KNORR-BREMSE Systeme für Schienenfahrzeuge has secured orders worth over €40m to supply braking equipment for metro cars in Guangzhou and Beijing.

In February the München-based firm was awarded a contract worth over €20m to supply brake equipment for the rolling stock being built for Guangzhou Metro Lines 4 and 5. This will include EP2002 modular brake controls. The company has also been awarded a contract covering stock being built for extensions to Lines 1 and 2, so that all 750 cars operated by Guangzhou Metro will be equipped with Knorr-Bremse brakes.

On March 1, Knorr-Bremse Chairman Heinz Hermann Thiele signed a contract with Hitachi to supply complete braking systems for Beijing Metro Line 5. By 2006 a total of 192 Beijing Metro cars will be fitted with brakes manufactured by Knorr-Bremse, which began supplying the city in 2003.

In order to provide local support, Knorr-Bremse has set up a sales office in Beijing. Many of the parts for the Chinese market will be produced at a plant in Suzhou, 120 km northwest of Shanghai, which opened earlier this year. By the end of 2005 the factory will have a workforce of around 200, with expansion to 500 planned.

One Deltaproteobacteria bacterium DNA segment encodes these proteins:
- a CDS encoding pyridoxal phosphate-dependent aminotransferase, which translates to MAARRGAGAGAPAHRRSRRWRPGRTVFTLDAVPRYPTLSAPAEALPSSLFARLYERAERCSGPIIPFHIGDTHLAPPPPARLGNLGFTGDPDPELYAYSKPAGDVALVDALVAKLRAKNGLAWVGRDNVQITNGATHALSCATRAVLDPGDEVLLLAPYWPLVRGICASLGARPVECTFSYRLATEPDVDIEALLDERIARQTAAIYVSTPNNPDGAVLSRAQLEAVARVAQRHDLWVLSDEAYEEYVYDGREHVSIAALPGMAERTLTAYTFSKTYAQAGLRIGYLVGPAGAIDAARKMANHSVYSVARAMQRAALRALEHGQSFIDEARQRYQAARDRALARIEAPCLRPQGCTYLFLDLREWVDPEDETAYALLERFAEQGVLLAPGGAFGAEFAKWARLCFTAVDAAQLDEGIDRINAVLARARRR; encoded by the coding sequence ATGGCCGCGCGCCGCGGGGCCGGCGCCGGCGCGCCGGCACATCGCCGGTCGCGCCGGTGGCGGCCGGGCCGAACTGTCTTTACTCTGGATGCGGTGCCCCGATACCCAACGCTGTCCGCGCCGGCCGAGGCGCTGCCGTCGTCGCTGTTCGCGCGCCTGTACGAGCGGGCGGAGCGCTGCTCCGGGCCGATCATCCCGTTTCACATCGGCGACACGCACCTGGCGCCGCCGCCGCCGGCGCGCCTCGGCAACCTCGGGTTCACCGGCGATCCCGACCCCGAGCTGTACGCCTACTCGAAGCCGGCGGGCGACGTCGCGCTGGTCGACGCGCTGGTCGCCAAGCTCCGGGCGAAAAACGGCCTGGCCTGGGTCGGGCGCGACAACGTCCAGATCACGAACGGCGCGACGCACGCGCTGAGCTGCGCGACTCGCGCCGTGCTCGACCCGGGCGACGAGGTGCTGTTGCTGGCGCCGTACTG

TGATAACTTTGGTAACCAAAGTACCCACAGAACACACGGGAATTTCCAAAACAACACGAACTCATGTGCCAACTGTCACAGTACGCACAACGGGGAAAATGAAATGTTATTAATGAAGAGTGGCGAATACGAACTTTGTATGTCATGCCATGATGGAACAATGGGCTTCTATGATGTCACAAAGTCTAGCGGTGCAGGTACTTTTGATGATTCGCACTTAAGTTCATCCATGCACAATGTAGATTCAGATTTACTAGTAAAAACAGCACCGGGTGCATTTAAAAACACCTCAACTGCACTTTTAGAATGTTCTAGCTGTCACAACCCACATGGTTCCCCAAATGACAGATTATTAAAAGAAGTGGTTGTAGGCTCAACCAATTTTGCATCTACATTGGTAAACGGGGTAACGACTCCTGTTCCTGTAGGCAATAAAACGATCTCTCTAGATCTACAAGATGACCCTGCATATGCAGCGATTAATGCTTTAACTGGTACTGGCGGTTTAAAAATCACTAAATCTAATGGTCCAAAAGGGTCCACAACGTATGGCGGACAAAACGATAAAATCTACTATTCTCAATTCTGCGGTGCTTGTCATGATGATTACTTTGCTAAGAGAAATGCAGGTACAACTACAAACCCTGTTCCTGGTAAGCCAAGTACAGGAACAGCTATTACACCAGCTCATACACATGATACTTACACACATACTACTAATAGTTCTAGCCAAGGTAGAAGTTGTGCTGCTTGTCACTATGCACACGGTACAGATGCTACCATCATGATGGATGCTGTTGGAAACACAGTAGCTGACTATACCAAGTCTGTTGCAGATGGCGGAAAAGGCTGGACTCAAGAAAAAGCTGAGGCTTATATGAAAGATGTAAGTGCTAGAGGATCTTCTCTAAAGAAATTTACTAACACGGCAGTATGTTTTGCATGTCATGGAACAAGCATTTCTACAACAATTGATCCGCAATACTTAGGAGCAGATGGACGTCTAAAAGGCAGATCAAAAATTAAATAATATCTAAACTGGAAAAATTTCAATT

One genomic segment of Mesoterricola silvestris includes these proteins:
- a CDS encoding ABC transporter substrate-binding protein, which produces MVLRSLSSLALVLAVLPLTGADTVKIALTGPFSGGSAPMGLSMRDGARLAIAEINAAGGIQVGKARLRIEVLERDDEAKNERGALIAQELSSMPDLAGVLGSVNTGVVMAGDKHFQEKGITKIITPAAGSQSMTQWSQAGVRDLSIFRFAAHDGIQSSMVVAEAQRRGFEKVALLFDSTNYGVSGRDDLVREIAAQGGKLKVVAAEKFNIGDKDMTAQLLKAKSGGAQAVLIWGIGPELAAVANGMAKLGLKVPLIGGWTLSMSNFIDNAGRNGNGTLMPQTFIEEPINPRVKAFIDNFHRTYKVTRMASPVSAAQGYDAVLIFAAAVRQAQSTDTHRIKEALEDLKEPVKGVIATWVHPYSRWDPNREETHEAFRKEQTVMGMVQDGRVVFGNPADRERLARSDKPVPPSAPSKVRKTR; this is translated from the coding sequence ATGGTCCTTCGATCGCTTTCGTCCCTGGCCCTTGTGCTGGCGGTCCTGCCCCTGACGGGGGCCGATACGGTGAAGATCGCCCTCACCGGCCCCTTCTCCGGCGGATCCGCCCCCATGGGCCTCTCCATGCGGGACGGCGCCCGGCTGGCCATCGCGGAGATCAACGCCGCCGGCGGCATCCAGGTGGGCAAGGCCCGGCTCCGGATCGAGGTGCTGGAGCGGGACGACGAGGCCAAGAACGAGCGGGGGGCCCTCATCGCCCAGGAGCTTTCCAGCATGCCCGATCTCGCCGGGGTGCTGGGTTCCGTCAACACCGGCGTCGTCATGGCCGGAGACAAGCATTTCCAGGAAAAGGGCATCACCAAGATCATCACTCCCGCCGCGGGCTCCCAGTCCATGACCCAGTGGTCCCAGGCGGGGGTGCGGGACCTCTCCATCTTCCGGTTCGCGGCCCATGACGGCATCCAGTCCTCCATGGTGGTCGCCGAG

Knorr-Bremse is also involved in China’s main line market, and under a contract signed on February 26 it is to supply Dalian Loco with bogie equipment, air supplies and CCBII locomotive control systems for 60 locomotives.

Knorr-Bremse, Germany

CAPTION: The heart of Knorr-Bremse’s EP Compact modular brake control is a pneumatic unit and electronic module for pressure regulation, load correction and wheel slide control. Optional parking or electromagnetic rail brake controls can be individually configured

CAPTION: Developed for use in metro and mass transit applications, the VV120T oil-free compressor uses a coating on the pistons, cylinders and piston rings instead of oil lubrication, helping to reduce pollution

CAPTION: At the end of March Knorr-Bremse Rail Systems relocated to a £10m purpose-built headquarters and 8400m2 production facility at Melksham in southern England. The site replaces the former Westinghouse Brakes plant in nearby Chippenham